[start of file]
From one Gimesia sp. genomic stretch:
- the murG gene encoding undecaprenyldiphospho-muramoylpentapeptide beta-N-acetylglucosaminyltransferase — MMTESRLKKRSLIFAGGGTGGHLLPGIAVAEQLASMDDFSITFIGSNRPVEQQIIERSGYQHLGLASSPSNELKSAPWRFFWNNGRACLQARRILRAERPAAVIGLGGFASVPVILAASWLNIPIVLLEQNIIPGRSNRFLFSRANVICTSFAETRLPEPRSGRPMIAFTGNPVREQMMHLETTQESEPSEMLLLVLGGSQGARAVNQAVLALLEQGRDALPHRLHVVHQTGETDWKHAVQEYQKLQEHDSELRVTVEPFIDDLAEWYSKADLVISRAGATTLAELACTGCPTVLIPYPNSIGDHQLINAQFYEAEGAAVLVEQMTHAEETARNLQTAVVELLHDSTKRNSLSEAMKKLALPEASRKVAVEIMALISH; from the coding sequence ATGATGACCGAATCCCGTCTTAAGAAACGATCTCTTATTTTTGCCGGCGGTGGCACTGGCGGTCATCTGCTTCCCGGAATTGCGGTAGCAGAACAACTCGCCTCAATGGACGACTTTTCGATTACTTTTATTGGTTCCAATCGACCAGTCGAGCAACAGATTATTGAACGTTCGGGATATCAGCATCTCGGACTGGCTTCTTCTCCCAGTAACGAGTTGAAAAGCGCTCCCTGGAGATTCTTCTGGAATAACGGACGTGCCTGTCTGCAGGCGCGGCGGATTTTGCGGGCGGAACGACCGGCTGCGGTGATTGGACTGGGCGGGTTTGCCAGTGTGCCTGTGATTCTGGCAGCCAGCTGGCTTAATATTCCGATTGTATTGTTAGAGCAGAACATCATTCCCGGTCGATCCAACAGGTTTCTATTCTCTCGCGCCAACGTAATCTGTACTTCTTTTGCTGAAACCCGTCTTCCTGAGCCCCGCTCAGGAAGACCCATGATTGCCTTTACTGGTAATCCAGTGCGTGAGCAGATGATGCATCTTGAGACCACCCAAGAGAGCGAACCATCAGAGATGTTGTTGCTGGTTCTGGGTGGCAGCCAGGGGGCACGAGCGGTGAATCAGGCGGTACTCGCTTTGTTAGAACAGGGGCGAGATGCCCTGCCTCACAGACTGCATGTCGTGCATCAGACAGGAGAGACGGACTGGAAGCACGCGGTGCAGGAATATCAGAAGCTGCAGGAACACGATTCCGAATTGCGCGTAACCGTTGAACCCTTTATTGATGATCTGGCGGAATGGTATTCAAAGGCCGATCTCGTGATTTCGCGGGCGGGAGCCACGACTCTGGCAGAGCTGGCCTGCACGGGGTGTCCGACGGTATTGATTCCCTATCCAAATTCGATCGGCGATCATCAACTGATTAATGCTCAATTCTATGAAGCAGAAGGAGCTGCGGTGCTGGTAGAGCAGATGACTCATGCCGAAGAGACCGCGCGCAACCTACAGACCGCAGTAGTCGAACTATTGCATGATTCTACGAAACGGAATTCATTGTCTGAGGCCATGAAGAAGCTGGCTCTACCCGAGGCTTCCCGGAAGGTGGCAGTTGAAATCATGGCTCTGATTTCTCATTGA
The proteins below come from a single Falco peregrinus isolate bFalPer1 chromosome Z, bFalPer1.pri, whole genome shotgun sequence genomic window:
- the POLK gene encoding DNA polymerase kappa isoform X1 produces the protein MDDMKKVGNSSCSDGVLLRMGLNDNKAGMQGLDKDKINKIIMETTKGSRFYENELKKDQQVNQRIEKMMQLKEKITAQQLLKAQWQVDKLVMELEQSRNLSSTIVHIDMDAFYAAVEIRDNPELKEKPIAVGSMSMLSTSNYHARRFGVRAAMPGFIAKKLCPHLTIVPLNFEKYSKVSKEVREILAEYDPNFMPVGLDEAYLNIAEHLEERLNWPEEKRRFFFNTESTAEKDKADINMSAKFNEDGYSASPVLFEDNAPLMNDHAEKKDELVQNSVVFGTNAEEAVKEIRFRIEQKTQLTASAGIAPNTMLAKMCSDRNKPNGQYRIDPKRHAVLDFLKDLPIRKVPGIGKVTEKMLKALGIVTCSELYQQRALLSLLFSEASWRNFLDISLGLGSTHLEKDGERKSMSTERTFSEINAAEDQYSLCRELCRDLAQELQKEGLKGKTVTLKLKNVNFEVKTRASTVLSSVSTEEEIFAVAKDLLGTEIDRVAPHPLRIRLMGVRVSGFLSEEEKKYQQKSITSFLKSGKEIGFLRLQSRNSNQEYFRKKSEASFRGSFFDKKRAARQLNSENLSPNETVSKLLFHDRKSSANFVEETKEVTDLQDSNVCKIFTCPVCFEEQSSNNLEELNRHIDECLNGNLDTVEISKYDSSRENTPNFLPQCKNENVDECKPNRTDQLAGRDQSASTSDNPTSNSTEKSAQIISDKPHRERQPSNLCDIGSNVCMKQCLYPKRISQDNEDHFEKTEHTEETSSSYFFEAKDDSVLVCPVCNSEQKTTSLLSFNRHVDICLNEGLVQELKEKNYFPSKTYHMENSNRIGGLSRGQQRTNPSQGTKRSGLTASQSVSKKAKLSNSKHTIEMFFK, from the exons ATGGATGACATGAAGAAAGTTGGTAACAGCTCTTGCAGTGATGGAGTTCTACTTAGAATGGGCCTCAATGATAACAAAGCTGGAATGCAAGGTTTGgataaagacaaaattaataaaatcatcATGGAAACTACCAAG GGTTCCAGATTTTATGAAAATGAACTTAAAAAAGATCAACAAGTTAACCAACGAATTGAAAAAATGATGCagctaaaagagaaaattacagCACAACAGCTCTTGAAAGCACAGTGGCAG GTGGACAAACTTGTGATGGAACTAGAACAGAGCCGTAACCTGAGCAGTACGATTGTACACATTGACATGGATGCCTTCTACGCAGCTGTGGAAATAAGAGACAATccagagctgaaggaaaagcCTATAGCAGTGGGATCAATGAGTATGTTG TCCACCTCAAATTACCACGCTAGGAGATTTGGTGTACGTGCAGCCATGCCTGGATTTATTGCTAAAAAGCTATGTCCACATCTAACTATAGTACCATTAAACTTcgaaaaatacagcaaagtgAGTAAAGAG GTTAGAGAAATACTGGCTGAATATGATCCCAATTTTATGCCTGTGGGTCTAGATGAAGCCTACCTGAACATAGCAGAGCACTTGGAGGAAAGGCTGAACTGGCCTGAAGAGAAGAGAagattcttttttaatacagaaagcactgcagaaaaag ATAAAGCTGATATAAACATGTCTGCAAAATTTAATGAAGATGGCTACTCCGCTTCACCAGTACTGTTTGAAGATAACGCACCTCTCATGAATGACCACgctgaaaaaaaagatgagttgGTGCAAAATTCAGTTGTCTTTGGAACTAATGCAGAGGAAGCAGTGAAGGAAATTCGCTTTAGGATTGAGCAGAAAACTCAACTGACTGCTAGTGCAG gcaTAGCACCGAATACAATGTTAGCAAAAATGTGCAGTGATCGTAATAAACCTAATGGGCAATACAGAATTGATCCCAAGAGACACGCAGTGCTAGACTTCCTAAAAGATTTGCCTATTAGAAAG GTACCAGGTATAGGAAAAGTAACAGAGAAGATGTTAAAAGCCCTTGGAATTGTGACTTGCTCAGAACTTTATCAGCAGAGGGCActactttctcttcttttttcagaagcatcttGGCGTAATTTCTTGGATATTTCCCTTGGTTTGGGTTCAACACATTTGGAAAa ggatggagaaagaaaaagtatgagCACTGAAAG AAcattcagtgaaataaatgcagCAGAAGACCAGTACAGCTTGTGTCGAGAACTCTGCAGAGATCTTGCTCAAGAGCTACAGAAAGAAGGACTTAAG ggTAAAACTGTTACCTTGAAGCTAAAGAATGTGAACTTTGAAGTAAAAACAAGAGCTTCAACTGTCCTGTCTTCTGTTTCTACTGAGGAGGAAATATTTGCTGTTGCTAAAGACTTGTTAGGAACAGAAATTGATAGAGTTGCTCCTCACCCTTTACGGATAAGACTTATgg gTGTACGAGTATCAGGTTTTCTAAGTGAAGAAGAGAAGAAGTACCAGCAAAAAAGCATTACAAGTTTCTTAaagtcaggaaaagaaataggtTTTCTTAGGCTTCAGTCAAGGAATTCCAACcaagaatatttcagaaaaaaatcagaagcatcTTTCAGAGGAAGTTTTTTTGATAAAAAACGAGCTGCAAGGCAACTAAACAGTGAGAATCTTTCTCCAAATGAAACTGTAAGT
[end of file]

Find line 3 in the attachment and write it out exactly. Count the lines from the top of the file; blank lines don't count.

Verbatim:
The proteins below come from a single Falco peregrinus isolate bFalPer1 chromosome Z, bFalPer1.pri, whole genome shotgun sequence genomic window: